IT WAS just like in the movies when the 25 female trekkers were rescued at Cabatangan, Talisay City when they were just starting their trek to Tinagong Dagat. We would like to congratulate the rescue team from Talisay for their immediate action.
Before the trek, the organizer of the Philippine Women’s Mountaineers’ went to my office (Silay Tourism Office) to inform me of the club’s activity. I told her, “If your entry is Patag in Silay, then you have to secure a permit and coordinate with our Silay Outdoor Recreation and Eco-Tourism Area HQ in Barangay Patag. We only allow trekkers to go to Tinagong Dagat if accompanied by our legitimate mountain guides.”
She replied, “No need sir, our entry is Talisay and our exit is also Talisay. We are just informing you.” I did not expect the unexpected. I am so concerned because we are always reminded by what we did during the National Disaster Consciousness Month. Our theme is, “Kahandaan at Pagtugon sa Sakuna, Tungkulin ng Bawat Isa”.
It was Butlak Banaag Mountaineering Society Inc. that requested permission from Silay City Government that the group be allowed to conduct a discussion on Disaster Risk Reduction through Environmental Protection for the people in the community at Barangay Patag. James Utim Benares, BBMS president, could just be right to be ready. Going to Tinagong Dagat is fun and dangerous.
Tinagong Dagat in Mount Mandalagan could be reached from Patag in five hours for those who walk fast; for slow movers, that could be reached after seven hours. When we did the trek with my group (in not so distant past), it was also raining hard. The ascending and descending trails made our back packs heavy. The organized Patag mountain guides were aiding us.
We have to cross streams and conquer obstacles (rocks and giant roots). We were ambushed by “alimatoks” (forest leeches) and our trail was dark because of heavy rain and fog. When we reached the area, “Tinagong Dagat” was really a sea. The water in the basin was 10-feet high. Our group was obliged to sleep in water bed (pile of palm leaves).
We had our canopy on top of the tree and our guides cooked with their pots hanging but fresh almaciga twigs provided us the fire to cook the best “sinigang,” sardines with palm stealth. For me, it was a unique but very dangerous excursion. The 25 female mountaineers from Negros, Cebu, and Manila underestimated the terrain going to Tinagong Dagat.
Our team from Silay have a regular trek to this enchanted place to do “Taklas-Dagnas” (clean-up drive) during dry season. The volunteers clear the trails of garbage caused by pirate trekkers (no permit). In the area (as big as football field), our volunteers picked up garbage (including bottles of alcoholic drinks) to be disposed properly.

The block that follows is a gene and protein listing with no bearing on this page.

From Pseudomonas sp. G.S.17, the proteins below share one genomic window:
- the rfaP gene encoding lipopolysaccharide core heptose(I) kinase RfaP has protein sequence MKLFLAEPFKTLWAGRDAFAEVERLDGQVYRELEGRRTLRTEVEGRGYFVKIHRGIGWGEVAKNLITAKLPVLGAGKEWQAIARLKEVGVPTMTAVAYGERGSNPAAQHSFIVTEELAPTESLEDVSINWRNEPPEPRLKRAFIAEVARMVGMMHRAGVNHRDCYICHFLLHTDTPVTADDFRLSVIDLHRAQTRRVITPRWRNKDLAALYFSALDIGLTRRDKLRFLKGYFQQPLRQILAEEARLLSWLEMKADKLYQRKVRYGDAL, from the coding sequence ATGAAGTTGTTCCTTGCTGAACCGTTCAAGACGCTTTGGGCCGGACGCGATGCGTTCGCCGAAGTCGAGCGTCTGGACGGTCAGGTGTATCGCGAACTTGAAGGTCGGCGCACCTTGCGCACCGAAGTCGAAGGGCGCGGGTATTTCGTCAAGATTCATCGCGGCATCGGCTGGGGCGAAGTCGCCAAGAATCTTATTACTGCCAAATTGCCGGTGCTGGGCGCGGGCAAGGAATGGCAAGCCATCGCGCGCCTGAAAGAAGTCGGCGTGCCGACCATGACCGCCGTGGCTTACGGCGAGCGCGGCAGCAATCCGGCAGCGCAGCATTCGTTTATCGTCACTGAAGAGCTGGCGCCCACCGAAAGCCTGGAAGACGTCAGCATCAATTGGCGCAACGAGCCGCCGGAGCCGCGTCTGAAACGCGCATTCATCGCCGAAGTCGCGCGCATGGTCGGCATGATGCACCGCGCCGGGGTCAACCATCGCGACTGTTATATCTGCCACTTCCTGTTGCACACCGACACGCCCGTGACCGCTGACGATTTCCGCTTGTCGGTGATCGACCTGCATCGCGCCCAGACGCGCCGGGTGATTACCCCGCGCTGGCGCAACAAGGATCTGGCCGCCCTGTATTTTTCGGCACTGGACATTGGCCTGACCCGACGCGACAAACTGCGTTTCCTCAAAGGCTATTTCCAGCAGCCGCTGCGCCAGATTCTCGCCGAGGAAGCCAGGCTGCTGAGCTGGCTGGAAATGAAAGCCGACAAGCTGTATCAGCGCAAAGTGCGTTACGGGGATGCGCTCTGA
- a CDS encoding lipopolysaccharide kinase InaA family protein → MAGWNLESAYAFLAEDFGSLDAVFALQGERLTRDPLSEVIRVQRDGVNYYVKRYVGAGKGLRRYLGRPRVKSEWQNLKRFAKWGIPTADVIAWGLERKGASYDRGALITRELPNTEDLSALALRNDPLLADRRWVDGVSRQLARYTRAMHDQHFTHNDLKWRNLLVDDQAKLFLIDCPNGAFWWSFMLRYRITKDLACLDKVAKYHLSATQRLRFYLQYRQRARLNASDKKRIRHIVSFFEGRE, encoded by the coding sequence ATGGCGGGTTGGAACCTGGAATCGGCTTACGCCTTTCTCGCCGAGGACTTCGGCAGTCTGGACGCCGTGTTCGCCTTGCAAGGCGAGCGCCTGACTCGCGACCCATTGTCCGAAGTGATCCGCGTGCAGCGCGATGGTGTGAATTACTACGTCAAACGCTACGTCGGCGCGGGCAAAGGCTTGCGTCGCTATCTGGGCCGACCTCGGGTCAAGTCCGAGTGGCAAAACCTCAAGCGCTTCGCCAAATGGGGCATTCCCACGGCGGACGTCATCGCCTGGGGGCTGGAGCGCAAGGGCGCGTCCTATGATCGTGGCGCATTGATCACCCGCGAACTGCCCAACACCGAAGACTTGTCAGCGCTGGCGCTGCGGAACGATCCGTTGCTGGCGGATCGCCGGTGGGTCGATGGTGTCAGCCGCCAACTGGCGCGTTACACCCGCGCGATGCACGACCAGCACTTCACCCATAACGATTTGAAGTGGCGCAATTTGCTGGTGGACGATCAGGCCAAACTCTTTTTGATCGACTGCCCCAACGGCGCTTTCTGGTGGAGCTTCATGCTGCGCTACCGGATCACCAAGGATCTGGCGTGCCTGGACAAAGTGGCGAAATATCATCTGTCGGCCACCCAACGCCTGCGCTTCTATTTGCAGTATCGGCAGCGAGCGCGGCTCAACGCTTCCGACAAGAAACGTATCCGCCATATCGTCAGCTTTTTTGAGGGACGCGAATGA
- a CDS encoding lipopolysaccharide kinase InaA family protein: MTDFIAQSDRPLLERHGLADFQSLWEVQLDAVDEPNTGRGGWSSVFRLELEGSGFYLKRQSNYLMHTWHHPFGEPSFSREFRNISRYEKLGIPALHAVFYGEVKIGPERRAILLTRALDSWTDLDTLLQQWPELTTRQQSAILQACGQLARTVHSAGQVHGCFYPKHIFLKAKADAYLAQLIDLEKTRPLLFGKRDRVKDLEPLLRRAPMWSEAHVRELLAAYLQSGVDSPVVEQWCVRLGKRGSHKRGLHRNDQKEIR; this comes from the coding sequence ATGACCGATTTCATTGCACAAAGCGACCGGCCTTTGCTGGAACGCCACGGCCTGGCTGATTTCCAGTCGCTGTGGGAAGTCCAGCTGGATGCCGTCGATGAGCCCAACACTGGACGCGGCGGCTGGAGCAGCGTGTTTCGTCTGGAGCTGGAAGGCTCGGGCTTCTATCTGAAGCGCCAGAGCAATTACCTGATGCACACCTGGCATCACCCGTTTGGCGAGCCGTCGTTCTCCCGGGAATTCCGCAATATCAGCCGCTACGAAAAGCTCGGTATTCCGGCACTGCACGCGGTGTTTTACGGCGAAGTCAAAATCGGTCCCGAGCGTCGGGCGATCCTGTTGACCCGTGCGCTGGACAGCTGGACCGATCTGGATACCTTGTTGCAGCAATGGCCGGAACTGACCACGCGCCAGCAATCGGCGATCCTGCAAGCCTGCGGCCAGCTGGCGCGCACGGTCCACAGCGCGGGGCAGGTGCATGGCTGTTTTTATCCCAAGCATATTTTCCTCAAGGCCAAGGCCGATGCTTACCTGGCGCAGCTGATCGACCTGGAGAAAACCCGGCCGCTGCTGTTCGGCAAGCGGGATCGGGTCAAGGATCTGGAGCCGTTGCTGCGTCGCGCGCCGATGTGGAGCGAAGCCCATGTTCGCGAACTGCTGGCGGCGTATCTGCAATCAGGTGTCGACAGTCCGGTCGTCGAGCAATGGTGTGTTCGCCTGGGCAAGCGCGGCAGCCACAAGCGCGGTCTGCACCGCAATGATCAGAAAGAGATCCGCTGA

I call Tinagong Dagat enchanted because I believe that this hidden basin could be a crater of a sleeping volcano. This could even be a landing area for UFOs. Some trekkers sighted “bulalakaws” here on clear night. Many campers have experienced having a canopy of fireflies over their tents one starry night. I don’t want to excite you, but I have stories to tell based on my research.
Since the time of Mayor Bigot Velez, the Silay Tourism Office is very selective in the issuance of permits for trekkers going to Tinagong Dagat. We do not allow groups to go there if they do not avail the services of the trained mountain guides (for a minimal token). All schedules are coordinated with the office of the barangay captain. After this incident, I hope that Provincial Environment Management Office, and Department of Environment and Natural Resources would come up with clear cut policies concerning trekkers going to Tinagong Dagat.
Trekkers are always excited to go to Tinagong Dagat. Don’t just rush, the mountains have the spirits and Mother Nature has her own ways to allow or not to allow you. Trekkers are always reminded that life is not about having all that you want. It is about appreciating all that you have. To fail means you have tried. To hurt means you have loved and to survive means you have learned.